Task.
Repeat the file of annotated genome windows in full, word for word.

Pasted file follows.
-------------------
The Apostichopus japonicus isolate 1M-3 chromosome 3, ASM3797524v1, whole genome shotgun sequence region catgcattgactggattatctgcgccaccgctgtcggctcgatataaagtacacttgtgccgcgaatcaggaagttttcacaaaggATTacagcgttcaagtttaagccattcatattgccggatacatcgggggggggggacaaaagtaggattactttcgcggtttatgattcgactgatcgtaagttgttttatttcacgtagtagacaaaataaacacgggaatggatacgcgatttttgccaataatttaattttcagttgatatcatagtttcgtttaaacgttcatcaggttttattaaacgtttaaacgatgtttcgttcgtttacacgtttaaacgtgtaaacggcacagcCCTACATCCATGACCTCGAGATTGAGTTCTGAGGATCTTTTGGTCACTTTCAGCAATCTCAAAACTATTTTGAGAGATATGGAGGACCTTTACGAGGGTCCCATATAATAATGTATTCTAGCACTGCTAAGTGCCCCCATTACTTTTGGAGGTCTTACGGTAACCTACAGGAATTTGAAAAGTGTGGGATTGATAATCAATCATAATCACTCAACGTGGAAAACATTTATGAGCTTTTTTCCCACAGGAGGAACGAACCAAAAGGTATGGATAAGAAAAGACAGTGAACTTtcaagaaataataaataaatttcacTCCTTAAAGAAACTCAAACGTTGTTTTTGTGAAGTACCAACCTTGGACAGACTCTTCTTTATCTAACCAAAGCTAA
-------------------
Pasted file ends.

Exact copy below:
The Apostichopus japonicus isolate 1M-3 chromosome 3, ASM3797524v1, whole genome shotgun sequence region catgcattgactggattatctgcgccaccgctgtcggctcgatataaagtacacttgtgccgcgaatcaggaagttttcacaaaggATTacagcgttcaagtttaagccattcatattgccggatacatcgggggggggggacaaaagtaggattactttcgcggtttatgattcgactgatcgtaagttgttttatttcacgtagtagacaaaataaacacgggaatggatacgcgatttttgccaataatttaattttcagttgatatcatagtttcgtttaaacgttcatcaggttttattaaacgtttaaacgatgtttcgttcgtttacacgtttaaacgtgtaaacggcacagcCCTACATCCATGACCTCGAGATTGAGTTCTGAGGATCTTTTGGTCACTTTCAGCAATCTCAAAACTATTTTGAGAGATATGGAGGACCTTTACGAGGGTCCCATATAATAATGTATTCTAGCACTGCTAAGTGCCCCCATTACTTTTGGAGGTCTTACGGTAACCTACAGGAATTTGAAAAGTGTGGGATTGATAATCAATCATAATCACTCAACGTGGAAAACATTTATGAGCTTTTTTCCCACAGGAGGAACGAACCAAAAGGTATGGATAAGAAAAGACAGTGAACTTtcaagaaataataaataaatttcacTCCTTAAAGAAACTCAAACGTTGTTTTTGTGAAGTACCAACCTTGGACAGACTCTTCTTTATCTAACCAAAGCTAA